CS 6965: Advanced Data Visualization

Combine Data Analysis and Machine Learning with Visualization

Fall 2021


Instructor: Bei Wang Phillips (beiwang AT sci.utah.edu, WEB 4608)

Lectures: Mondays, Wednedays, 1:25 PM - 2:45 PM, BU C 107.  

Office Hours: Mondays 2:45 PM - 3:45 PM or by appointment (beiwang AT sci.utah.edu)

Course Description: Data visualization is an integral part of data analysis; think about wine and cheese, they just go hand in hand. In this course, we would discover how new and advanced data visualization tools offer analytics capabilities that can help us understand large and complex data. Large and complex data arise from networks, high-dimensional point clouds, multivariate functions, heterogeneous personal data and ensembles; as such, this course is very much data-driven, as our topics are divided into modules which focus on particular data modality. The objective of this class is to enable the students to become familiar with innovative techniques that combine data analysis with data visualization, from algorithmic and implementation perspectives.

This course in going to focus on using existing libraries and developing new tools to study large complex data, in particular, network data such as social and biological networks, heterogeneous personal data, high-dimensional and multivariate data that arise from science, social studies and business intelligence. The course is heavily project based, with multiple mini-projects and a collaborative final project.

For Fall 2021, the course focuses on combining data analysis and machine learning with data visualization to obtain insights.

Learning Outcomes: Successful completion of the course will enable the students to pursue new research directions in data analysis and data visualization; and apply emerging and innovative techniques to data in various application domains.

Upon completion of CS 6965, students will be able to:

  • Use data analysis and machine learning to aid the development of visualization.
  • Implement visualization prototypes that use visualization to explain machine learning models.
  • Apply visualization solutions to real-world data.
  • Appreciate the innovative nature of research in visualization.
Prerequisites: There are no formal prerequisites for this class. Students, however, will be expected to have basic knowledge of data structures and algorithmic techniques, bachelor-level knowledge in mathematics or computer science, and working knowledge of programming, ideally with Python and/or C++.

The targeted audience for the class includes PhD students, master students and very-motivated upper level undergraduate students. The students are not required to be majoring in Computer Science, but it is preferable that the students have some background in algorithms and/or other data science related courses, and have working knowledge of programming, ideally with Python and/or C++. (If you are not sure whether you are qualified to take this class, please email the instructor.)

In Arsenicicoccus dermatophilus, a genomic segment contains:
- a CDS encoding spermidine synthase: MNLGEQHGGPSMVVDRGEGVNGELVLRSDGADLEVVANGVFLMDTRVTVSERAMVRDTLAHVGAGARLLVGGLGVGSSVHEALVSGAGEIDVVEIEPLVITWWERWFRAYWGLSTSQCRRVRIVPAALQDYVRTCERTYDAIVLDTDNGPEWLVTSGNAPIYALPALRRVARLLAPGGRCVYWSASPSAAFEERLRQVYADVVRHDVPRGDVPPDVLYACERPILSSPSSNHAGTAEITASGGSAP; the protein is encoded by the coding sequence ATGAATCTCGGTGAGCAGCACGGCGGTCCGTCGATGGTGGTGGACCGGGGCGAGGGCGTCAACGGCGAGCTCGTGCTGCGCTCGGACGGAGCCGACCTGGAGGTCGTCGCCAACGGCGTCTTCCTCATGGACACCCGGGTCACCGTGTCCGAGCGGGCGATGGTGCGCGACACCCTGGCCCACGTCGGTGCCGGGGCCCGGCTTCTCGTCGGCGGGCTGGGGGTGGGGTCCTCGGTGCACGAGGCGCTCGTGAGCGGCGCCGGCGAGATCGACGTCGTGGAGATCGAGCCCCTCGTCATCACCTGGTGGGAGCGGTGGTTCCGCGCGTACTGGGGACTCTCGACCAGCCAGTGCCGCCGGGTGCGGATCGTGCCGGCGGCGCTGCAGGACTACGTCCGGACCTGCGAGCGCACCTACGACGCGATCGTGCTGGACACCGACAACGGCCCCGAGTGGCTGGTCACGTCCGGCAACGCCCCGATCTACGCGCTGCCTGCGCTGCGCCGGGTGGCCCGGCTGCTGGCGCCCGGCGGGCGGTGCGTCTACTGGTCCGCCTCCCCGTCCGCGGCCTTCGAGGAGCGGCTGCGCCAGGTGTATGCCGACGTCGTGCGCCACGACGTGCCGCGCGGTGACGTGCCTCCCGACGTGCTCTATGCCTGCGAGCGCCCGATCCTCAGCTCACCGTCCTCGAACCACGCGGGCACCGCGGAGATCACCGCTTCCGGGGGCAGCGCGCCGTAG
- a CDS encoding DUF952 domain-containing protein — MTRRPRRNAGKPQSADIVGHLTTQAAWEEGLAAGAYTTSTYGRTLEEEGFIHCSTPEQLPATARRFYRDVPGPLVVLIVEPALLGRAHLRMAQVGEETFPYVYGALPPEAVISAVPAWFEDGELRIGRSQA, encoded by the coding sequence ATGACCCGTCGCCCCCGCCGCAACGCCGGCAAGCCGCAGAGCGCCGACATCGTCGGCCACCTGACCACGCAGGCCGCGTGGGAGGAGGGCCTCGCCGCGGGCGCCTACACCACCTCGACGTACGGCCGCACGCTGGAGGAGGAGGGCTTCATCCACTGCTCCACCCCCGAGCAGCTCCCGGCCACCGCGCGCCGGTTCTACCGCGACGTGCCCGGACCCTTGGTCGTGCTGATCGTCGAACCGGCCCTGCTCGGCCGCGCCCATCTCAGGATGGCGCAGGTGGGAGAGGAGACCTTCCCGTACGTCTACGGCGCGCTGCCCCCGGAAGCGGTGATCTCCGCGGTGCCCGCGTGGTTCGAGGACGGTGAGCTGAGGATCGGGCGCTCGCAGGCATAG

Suggested Topics: The course will cover (but is not limited to) the following modules:
  • High-dimensional data: machine learning and visualization.
  • Visualizing large graphs and networks.
  • Topological abstraction and summarization for large data.
  • Personalized visualization: humanistic approach to Data.
Assignments: The students will be given mini-projects and a final project. The students are encouraged to propose final project ideas and discuss them with the instructor, as early as possible. Students are allowed to work in small groups (2 members) for the final project.

The students are encouraged to use tools and libraries to develop data visualization applications, in particular, D3.js, ParaView, and TTK.

Class Information

Class Information (detailed information accessible via Canvas):

Communication: Most communication from the instructor to the students is handled through the Canvas Announcement system and Piazza. When class material questions are sent to the instructor, we may isolate the question and post the response to Piazza (so that all can learn from both the question and the answer).

Required Textbook: There are no required textbook for this course. A list of mandatory and recommended readings will be provided.

Disability Notice

The University of Utah seeks to provide equal access to its programs, services and activities for people with disabilities.  If you will need accommodations in the class, reasonable prior notice needs to be given to the Center for Disability Services, 162 Olpin Union Building, 581-5020 (V/TDD).  CDS will work with you and the instructor to make arrangements for accommodations.

All written information in this course can be made available in alternative format with prior notification to the Center for Disability Services.